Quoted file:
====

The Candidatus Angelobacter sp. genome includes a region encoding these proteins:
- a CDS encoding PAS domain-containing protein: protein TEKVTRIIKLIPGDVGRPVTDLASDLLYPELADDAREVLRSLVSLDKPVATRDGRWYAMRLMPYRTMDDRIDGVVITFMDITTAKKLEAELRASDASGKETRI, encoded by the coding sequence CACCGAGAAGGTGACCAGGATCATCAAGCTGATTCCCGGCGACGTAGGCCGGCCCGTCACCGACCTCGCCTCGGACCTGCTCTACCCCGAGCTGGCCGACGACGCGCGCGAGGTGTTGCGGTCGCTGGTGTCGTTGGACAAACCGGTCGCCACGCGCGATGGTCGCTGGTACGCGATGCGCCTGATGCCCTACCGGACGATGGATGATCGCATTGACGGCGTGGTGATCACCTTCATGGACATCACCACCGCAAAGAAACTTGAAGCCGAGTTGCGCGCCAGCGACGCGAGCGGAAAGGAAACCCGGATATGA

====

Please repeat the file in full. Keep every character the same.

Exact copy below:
The Candidatus Angelobacter sp. genome includes a region encoding these proteins:
- a CDS encoding PAS domain-containing protein: protein TEKVTRIIKLIPGDVGRPVTDLASDLLYPELADDAREVLRSLVSLDKPVATRDGRWYAMRLMPYRTMDDRIDGVVITFMDITTAKKLEAELRASDASGKETRI, encoded by the coding sequence CACCGAGAAGGTGACCAGGATCATCAAGCTGATTCCCGGCGACGTAGGCCGGCCCGTCACCGACCTCGCCTCGGACCTGCTCTACCCCGAGCTGGCCGACGACGCGCGCGAGGTGTTGCGGTCGCTGGTGTCGTTGGACAAACCGGTCGCCACGCGCGATGGTCGCTGGTACGCGATGCGCCTGATGCCCTACCGGACGATGGATGATCGCATTGACGGCGTGGTGATCACCTTCATGGACATCACCACCGCAAAGAAACTTGAAGCCGAGTTGCGCGCCAGCGACGCGAGCGGAAAGGAAACCCGGATATGA